Four scouts are preparing to receive their organization’s highest rank, the Eagle Scout Award, during a special ceremony Sept. 7 in the Fellowship Hall at Grace Lutheran Church, 7300 Division Street, River Forest.
Troop 66 will conduct an Eagle Court of Honor beginning at 2:00 p.m. to recognize the achievements of Anthony Brennan, Riley Conrardy, Jimmy McAllister and Jack Phifer. Brennan is a senior at St. Ignatius College Prep, while Conrardy and Phifer are a junior and senior, respectively, at Oak Park River Forest High School, and McAllister is a senior at Fenwick High School.
To become an Eagle Scout, a scout must progress through six prior ranks and earn 21 merit badges in a variety of disciplines. Scouts are also required to serve in multiple leadership positions in the troop, demonstrate scout spirit through the Boy Scout Oath and Law, develop and give leadership during an Eagle service project, and successfully complete an Eagle Scout board of review.
Brennan’s Eagle project was a thank you gift to the YMCA for hosting and facilitating The Best Type Diabetes Support Group, of which he is a member. With the help of support group members, fellow scouts and family, Brennan thanked the YMCA for helping the group “build a healthier tomorrow” by creating a wall hanging that features wooden tiles decorated with member self-portraits and depictions of group activities. The Best Type Diabetes Support Group meets monthly at the YMCA and offers a forum to discuss each family’s experience with the diagnosis and management of Type 1 diabetes.
Conrardy’s Eagle project took off where his older brother’s left off. Conrardy re-designed highly reflective strips for stop sign posts in River Forest. With the help of fellow scouts and adults, he made and installed over 100 new strips, and re-installed another 50 older strips which were becoming loose after several years. These red stop sign posts reflect the headlights of oncoming cars, making the village safer for motorists, bicyclists and pedestrians, without adding light pollution in the neighborhoods.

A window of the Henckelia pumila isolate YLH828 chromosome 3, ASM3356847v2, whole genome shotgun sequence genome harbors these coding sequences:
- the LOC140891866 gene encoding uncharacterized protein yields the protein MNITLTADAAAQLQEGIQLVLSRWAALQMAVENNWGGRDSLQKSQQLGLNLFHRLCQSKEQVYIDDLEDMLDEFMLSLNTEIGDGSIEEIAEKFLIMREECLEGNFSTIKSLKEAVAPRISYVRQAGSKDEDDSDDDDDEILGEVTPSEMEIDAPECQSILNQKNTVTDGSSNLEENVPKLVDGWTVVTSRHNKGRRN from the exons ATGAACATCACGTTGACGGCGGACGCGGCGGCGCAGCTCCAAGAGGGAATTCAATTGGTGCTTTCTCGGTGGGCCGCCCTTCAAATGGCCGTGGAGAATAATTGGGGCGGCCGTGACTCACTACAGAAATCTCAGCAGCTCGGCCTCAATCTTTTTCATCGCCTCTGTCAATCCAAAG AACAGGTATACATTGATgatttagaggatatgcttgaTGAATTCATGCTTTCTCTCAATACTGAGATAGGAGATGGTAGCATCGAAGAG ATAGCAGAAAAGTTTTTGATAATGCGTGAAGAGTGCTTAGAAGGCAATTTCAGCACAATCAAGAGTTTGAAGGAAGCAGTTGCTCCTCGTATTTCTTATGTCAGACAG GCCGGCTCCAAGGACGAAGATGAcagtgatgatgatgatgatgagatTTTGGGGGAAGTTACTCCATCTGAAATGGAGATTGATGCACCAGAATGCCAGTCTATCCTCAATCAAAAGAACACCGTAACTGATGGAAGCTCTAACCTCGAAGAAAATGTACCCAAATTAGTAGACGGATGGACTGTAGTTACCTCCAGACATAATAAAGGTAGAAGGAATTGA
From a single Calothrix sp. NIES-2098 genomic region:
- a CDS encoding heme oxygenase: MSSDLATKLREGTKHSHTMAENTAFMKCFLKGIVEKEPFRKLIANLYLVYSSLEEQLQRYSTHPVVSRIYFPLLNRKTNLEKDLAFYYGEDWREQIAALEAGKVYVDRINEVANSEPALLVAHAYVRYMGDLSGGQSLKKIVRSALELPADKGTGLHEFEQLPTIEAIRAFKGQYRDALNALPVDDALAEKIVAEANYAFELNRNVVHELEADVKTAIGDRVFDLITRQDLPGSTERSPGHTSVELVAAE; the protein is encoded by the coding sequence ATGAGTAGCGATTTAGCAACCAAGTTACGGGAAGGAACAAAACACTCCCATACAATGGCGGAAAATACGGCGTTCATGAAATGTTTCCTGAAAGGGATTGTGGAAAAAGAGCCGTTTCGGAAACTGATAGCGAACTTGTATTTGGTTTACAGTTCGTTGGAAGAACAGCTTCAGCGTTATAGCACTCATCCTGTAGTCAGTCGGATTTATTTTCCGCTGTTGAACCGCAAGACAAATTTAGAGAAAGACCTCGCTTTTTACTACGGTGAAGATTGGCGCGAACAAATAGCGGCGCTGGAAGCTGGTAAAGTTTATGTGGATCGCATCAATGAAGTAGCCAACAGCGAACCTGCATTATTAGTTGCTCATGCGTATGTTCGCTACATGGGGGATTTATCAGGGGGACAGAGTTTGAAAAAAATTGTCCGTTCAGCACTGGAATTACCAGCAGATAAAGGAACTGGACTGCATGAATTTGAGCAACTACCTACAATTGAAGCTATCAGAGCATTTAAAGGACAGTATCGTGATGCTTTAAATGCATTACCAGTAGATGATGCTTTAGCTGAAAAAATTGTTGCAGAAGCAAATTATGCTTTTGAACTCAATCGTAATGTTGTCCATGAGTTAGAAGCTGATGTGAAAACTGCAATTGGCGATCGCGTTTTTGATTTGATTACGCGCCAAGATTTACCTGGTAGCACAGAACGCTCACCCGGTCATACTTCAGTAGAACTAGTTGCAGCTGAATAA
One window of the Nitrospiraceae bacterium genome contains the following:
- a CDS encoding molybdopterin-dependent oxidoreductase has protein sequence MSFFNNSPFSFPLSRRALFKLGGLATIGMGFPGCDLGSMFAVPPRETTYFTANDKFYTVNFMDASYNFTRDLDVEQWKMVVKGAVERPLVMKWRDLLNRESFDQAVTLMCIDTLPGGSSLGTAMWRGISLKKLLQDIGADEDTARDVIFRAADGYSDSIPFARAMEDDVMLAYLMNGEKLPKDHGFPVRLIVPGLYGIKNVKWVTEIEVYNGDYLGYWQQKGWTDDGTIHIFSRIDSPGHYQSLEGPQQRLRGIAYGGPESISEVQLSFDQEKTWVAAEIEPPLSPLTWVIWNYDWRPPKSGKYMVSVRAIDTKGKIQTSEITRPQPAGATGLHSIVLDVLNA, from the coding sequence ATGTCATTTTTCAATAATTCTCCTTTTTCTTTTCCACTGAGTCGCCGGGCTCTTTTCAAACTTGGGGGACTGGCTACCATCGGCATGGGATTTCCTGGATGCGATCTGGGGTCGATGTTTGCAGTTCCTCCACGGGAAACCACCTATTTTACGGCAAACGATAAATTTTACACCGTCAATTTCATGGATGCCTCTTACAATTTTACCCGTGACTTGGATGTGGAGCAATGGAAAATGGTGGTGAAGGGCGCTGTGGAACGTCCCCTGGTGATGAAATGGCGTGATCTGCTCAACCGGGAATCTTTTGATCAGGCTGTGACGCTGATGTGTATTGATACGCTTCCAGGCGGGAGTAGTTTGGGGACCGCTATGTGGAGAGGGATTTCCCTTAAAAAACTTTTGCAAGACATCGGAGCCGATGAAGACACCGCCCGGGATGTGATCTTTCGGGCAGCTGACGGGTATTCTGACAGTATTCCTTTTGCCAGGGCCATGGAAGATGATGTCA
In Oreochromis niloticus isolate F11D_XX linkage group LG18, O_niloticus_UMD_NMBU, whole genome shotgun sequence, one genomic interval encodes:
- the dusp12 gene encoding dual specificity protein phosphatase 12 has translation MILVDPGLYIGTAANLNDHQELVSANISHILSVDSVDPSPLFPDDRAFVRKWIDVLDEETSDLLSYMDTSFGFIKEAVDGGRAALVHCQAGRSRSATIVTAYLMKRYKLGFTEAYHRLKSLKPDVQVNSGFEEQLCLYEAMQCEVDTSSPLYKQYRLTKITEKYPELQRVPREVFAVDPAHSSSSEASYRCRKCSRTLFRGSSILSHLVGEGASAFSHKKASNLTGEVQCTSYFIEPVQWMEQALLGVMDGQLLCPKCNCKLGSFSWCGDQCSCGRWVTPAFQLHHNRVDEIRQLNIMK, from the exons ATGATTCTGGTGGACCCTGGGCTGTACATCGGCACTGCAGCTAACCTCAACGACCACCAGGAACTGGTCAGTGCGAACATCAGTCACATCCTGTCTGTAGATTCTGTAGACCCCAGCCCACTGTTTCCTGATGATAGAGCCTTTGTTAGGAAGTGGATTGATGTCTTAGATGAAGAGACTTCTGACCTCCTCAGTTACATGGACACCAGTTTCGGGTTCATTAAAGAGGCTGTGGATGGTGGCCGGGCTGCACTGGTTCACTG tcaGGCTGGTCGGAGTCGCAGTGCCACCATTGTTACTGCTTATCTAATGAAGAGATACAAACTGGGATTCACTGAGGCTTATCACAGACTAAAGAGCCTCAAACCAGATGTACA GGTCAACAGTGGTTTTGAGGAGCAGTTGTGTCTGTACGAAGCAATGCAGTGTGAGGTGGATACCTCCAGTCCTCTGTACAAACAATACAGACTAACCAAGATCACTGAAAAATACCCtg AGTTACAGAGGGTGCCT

McAllister chose to make a difference in the lives of adults with autism. With the help of his family and fellow scouts, a work crew of 20 people helped make ready the newest PACTT residential home in Oak Park by painting the meeting rooms and basement hallways. PACTT provides educational, residential, and vocational programs to people with severe autism and their families. His project was chosen in memory of the charitable nature of his grandmother, Mary Kay McAllister.
Phifer’s Eagle project involved painting the main distribution room at the Oak Park River Forest Food Pantry. The Phifer Family regularly volunteers at the pantry, which provides much-needed food to thousands of local residents. The facility (located in the lower level of First United Church of Oak Park) was in serious need of fresh paint. Phifer coordinated the prep and painting of the main food distribution space, providing leadership for over 30 scouts and adult volunteers. Phifer was also able to coordinate the cleaning and painting of additional walls when the pantry was renovated earlier this summer.
According to the BSA, only 6 percent of all Boy Scouts earned the Eagle Scout rank last year. Troop 66 is fortunate to have a thriving group of scouts committed to completing the long and difficult trail to Eagle.